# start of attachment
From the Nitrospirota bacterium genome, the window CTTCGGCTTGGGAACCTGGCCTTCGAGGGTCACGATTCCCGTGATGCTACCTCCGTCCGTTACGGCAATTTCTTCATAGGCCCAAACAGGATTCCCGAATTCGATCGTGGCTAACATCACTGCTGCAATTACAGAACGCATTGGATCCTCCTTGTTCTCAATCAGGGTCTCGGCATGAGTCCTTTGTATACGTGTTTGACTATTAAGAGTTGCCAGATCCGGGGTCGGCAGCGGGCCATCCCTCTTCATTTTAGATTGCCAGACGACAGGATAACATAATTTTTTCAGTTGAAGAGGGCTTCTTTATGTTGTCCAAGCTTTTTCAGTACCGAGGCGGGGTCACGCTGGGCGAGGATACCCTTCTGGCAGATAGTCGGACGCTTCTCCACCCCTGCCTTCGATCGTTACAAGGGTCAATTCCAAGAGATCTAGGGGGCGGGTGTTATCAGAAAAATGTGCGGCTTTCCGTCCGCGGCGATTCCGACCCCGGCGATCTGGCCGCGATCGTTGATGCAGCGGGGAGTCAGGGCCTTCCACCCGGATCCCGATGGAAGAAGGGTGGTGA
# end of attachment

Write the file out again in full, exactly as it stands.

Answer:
From the Nitrospirota bacterium genome, the window CTTCGGCTTGGGAACCTGGCCTTCGAGGGTCACGATTCCCGTGATGCTACCTCCGTCCGTTACGGCAATTTCTTCATAGGCCCAAACAGGATTCCCGAATTCGATCGTGGCTAACATCACTGCTGCAATTACAGAACGCATTGGATCCTCCTTGTTCTCAATCAGGGTCTCGGCATGAGTCCTTTGTATACGTGTTTGACTATTAAGAGTTGCCAGATCCGGGGTCGGCAGCGGGCCATCCCTCTTCATTTTAGATTGCCAGACGACAGGATAACATAATTTTTTCAGTTGAAGAGGGCTTCTTTATGTTGTCCAAGCTTTTTCAGTACCGAGGCGGGGTCACGCTGGGCGAGGATACCCTTCTGGCAGATAGTCGGACGCTTCTCCACCCCTGCCTTCGATCGTTACAAGGGTCAATTCCAAGAGATCTAGGGGGCGGGTGTTATCAGAAAAATGTGCGGCTTTCCGTCCGCGGCGATTCCGACCCCGGCGATCTGGCCGCGATCGTTGATGCAGCGGGGAGTCAGGGCCTTCCACCCGGATCCCGATGGAAGAAGGGTGGTGA